Evolutionary accounts of religion have proposed that an evolved bias to over-detect the presence of other agents may be at the basis of belief in supernatural agents. More recently, similar ideas have been proposed in terms of the predictive coding framework, according to which prior beliefs come to dominate bottom-up perceptual input. In this talk I will present a series of studies scrutinizing the relation between supernatural beliefs, perceived agency in the environment and feelings of agency with respect to one’s actions. Although experimental manipulations of supernatural beliefs and experiences (e.g. through priming or placebo brain stimulation) did not affect agency detection, the hypothesized relation between agency detection biases and supernatural beliefs was tentatively supported by using an individual difference approach (including a developmental study and field studies with psychic believers). However, survey data (from large samples in the US and the Netherlands) indicates that the relative contribution of cognitive biases is only marginal with respect to the role of cultural learning in sustaining supernatural beliefs.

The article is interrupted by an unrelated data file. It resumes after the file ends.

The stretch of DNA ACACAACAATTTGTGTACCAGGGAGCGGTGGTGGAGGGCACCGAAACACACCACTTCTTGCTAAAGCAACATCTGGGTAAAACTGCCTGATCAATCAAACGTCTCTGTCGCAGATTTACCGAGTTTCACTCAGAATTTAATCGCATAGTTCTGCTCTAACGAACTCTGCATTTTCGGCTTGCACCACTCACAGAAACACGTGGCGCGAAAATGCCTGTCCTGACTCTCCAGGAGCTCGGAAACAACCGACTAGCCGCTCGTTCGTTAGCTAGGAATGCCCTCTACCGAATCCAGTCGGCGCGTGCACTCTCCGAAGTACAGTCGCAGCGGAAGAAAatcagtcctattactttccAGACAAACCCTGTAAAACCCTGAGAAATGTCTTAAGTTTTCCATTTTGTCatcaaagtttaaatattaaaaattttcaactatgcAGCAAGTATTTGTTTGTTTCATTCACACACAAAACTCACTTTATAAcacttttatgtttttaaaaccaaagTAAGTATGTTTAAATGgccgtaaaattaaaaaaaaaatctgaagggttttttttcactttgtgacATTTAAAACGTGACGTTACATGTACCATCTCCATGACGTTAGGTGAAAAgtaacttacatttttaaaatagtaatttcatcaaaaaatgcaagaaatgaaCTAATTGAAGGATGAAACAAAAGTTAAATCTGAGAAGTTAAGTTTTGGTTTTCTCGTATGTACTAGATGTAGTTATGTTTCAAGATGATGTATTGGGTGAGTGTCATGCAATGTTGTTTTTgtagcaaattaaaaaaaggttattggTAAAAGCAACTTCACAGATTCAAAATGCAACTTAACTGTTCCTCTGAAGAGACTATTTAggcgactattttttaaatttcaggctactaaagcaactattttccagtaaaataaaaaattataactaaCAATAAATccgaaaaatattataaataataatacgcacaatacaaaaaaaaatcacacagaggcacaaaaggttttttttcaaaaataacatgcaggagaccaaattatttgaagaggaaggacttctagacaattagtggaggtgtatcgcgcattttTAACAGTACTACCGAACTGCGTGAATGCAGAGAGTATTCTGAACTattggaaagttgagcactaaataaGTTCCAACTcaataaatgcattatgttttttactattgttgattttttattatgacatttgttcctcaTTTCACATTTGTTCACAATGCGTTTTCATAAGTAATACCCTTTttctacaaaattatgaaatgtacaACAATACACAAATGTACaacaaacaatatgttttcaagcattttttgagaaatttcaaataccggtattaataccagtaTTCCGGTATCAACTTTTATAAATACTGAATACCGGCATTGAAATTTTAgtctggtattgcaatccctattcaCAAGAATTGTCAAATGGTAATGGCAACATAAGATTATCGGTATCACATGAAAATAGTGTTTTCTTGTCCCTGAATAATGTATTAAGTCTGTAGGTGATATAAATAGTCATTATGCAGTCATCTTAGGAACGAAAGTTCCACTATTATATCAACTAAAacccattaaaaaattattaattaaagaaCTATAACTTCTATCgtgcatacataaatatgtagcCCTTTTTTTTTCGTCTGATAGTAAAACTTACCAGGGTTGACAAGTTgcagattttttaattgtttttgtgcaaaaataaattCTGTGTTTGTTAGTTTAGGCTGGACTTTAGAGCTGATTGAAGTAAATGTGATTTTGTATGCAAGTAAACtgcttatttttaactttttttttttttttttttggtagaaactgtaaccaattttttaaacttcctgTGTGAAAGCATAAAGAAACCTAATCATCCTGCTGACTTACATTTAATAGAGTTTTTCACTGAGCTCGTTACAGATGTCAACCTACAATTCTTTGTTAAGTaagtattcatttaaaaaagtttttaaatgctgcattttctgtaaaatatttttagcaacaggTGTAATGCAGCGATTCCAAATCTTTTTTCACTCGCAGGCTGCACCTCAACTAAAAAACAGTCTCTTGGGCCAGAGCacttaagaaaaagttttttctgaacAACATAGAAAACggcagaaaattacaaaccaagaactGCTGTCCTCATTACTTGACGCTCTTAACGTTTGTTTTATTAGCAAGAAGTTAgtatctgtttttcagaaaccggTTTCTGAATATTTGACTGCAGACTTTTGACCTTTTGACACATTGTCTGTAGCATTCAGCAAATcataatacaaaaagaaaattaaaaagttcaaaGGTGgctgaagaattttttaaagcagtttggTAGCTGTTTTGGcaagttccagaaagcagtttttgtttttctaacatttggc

Wednesday, March 23, 2016, 6:00 pm – 7:30 pm